In my family home when I was growing up we had a small room filled with dollhouses that my Grandpa Jim had meticulously crafted in his old age. I had my own fake suburb to play with, and my first real exercises in imagination involved pushing furniture around stage-like rooms to tell a story about the characters I decided lived in each house.
In my oil paintings for ‘Suburban Rituals’ I feel like I’m still playing with those unreal houses. Windows and other exaggerated open spaces provide a voyeuristic glimpse into households where the occupants are never present. Tools of suburban leisure are scattered throughout the compositions, as if recently abandoned. This indication of sudden absence hints at the sense of surreal mystery that can hide behind stock standard suburban walls, and invites the viewer to imagine their own story about the people who might live there.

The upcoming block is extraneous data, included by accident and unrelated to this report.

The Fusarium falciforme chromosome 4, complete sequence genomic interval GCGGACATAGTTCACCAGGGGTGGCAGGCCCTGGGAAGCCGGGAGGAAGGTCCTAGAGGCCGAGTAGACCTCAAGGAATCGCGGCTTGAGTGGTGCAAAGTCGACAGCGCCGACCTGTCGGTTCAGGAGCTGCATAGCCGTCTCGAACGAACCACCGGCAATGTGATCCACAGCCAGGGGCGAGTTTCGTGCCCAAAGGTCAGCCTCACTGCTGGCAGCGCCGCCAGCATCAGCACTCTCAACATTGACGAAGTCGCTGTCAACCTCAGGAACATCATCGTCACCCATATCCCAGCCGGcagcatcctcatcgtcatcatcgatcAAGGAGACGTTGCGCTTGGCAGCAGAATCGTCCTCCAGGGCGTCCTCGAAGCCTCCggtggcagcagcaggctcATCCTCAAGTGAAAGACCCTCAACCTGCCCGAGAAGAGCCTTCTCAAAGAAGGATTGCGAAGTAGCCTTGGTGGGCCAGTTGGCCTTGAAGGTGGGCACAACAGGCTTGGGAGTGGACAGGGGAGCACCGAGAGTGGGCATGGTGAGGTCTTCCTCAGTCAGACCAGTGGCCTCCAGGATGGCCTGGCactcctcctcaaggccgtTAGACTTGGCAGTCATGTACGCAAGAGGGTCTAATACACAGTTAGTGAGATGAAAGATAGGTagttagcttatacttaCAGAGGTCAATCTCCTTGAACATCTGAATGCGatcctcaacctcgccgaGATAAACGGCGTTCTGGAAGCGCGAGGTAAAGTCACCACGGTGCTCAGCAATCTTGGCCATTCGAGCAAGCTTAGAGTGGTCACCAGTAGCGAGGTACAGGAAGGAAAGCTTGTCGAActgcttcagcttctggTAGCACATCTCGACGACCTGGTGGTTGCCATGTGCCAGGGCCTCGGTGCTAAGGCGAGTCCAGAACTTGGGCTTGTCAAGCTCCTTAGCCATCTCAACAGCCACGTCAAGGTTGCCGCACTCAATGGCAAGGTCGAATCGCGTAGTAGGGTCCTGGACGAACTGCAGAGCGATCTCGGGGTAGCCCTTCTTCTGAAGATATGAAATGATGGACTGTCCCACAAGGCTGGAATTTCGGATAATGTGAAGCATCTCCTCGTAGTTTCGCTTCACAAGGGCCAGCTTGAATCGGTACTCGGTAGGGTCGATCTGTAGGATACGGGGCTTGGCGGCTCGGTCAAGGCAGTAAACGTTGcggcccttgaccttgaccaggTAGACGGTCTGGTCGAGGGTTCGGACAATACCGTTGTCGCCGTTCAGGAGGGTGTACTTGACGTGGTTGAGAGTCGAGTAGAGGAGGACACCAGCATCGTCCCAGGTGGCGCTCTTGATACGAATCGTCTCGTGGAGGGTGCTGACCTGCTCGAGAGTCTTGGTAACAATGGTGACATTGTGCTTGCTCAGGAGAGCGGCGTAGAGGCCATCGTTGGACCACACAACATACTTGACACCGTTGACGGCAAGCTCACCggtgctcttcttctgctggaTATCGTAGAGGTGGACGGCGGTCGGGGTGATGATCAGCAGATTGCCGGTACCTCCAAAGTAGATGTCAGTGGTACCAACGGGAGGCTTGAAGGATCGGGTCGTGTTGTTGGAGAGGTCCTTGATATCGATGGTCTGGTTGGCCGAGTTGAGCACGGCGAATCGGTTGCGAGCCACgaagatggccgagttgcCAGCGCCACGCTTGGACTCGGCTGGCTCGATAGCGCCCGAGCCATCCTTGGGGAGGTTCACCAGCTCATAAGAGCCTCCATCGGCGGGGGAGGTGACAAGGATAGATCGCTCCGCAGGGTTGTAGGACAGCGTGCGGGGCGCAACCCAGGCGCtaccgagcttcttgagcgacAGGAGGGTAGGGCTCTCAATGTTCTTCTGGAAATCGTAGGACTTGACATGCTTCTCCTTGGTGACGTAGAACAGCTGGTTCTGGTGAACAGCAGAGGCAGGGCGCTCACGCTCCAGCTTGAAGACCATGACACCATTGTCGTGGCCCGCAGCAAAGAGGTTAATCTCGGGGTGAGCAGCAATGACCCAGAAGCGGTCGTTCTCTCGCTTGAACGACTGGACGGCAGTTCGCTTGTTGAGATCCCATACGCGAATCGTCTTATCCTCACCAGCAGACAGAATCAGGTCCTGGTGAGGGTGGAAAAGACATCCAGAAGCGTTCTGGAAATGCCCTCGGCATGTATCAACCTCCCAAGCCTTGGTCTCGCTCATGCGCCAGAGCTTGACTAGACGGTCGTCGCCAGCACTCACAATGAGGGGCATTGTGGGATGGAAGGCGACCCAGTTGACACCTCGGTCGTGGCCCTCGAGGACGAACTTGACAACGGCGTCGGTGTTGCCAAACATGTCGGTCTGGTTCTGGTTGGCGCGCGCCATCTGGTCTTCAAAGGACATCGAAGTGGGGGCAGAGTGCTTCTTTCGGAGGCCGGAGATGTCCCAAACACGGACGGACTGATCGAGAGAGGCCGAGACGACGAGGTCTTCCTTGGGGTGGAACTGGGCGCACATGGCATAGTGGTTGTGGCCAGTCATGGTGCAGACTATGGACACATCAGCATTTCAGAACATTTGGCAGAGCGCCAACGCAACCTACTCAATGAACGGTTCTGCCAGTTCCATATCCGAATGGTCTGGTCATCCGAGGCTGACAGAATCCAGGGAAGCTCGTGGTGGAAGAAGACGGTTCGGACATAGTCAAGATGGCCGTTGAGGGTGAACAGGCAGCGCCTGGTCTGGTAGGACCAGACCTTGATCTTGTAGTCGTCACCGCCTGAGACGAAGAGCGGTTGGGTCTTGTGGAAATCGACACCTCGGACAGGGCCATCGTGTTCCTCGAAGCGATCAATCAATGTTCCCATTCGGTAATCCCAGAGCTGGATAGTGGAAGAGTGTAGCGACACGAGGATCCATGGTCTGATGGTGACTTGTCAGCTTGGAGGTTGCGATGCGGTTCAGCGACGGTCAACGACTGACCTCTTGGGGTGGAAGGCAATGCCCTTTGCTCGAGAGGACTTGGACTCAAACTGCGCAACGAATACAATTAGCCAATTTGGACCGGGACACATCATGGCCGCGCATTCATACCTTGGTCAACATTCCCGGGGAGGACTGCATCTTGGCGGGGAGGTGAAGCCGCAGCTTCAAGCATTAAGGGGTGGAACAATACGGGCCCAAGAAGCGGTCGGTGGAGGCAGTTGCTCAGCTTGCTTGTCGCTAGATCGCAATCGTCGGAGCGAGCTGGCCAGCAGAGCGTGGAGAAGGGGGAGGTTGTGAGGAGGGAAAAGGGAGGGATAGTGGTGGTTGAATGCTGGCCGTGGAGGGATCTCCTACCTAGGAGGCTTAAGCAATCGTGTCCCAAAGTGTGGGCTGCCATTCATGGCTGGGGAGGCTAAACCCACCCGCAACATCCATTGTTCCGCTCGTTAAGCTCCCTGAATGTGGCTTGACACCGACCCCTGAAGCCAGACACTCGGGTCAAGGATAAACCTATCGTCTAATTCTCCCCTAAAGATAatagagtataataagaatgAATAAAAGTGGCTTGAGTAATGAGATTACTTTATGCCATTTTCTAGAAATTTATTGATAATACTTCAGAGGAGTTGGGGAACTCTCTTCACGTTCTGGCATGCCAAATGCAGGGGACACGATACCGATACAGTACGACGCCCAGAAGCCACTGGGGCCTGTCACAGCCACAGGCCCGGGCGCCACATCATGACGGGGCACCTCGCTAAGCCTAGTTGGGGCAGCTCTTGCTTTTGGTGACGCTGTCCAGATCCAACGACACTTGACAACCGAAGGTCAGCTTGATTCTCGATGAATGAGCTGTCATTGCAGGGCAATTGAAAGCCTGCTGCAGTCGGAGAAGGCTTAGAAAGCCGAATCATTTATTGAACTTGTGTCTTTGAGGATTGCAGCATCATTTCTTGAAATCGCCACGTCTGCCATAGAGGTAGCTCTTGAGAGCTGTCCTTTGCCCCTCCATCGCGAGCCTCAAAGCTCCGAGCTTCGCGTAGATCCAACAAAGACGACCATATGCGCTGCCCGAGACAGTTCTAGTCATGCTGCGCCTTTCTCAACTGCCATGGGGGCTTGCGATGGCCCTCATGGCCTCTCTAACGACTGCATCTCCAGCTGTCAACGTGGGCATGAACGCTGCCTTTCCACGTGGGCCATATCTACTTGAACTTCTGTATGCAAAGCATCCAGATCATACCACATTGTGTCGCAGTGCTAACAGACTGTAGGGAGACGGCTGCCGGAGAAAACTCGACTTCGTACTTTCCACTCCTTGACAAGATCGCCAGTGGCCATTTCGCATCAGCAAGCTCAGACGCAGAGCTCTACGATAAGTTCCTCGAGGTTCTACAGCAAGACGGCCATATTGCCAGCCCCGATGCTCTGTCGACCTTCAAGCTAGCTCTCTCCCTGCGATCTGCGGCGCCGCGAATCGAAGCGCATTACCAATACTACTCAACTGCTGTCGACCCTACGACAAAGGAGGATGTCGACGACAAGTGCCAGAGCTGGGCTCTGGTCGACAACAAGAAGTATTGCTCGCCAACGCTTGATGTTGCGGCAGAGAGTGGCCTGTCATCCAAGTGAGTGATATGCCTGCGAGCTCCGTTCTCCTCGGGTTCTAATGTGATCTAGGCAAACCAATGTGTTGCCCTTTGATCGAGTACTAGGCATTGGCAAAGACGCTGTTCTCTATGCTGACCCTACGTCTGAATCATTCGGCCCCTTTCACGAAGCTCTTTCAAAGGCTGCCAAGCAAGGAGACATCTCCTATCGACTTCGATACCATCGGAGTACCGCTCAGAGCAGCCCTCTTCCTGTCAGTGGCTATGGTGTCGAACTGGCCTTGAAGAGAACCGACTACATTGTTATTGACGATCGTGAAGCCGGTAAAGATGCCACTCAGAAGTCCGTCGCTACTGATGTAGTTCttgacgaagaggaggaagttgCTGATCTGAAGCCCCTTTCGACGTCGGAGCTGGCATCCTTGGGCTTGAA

When painting, one of my main interests is colour. I’m heavily influenced by palettes from 1960s advertisements for houses and motels. By adopting a retro palette and rendering the houses in a dated style, I’m trying to draw upon the emotion of nostalgia. In these paintings I’ve been experimenting with layering different colours over each other, leaving the edge of the colour underneath to make the paint glow. This technique, coupled with undefined brushstrokes that sink into the linen, attempts to capture the wistful dreaminess that the feeling of nostalgia can conjure.